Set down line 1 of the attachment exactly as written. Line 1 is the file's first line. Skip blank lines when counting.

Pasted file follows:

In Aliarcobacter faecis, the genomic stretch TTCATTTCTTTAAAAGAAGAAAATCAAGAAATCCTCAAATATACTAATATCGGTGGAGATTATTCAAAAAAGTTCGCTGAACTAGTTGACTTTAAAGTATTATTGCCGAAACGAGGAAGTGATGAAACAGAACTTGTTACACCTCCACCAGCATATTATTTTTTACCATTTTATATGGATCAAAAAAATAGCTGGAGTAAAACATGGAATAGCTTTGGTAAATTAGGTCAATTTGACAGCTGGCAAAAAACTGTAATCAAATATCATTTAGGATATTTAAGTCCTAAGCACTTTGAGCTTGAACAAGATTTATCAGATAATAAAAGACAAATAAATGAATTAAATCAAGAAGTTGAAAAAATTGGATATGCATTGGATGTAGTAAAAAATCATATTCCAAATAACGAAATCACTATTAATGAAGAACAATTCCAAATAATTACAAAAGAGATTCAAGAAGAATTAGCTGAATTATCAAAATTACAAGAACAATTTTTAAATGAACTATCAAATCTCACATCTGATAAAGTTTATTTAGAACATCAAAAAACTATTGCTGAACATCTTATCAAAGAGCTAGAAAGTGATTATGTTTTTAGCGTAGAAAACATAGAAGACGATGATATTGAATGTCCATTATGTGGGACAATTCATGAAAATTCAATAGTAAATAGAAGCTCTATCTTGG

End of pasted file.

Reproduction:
In Aliarcobacter faecis, the genomic stretch TTCATTTCTTTAAAAGAAGAAAATCAAGAAATCCTCAAATATACTAATATCGGTGGAGATTATTCAAAAAAGTTCGCTGAACTAGTTGACTTTAAAGTATTATTGCCGAAACGAGGAAGTGATGAAACAGAACTTGTTACACCTCCACCAGCATATTATTTTTTACCATTTTATATGGATCAAAAAAATAGCTGGAGTAAAACATGGAATAGCTTTGGTAAATTAGGTCAATTTGACAGCTGGCAAAAAACTGTAATCAAATATCATTTAGGATATTTAAGTCCTAAGCACTTTGAGCTTGAACAAGATTTATCAGATAATAAAAGACAAATAAATGAATTAAATCAAGAAGTTGAAAAAATTGGATATGCATTGGATGTAGTAAAAAATCATATTCCAAATAACGAAATCACTATTAATGAAGAACAATTCCAAATAATTACAAAAGAGATTCAAGAAGAATTAGCTGAATTATCAAAATTACAAGAACAATTTTTAAATGAACTATCAAATCTCACATCTGATAAAGTTTATTTAGAACATCAAAAAACTATTGCTGAACATCTTATCAAAGAGCTAGAAAGTGATTATGTTTTTAGCGTAGAAAACATAGAAGACGATGATATTGAATGTCCATTATGTGGGACAATTCATGAAAATTCAATAGTAAATAGAAGCTCTATCTTGG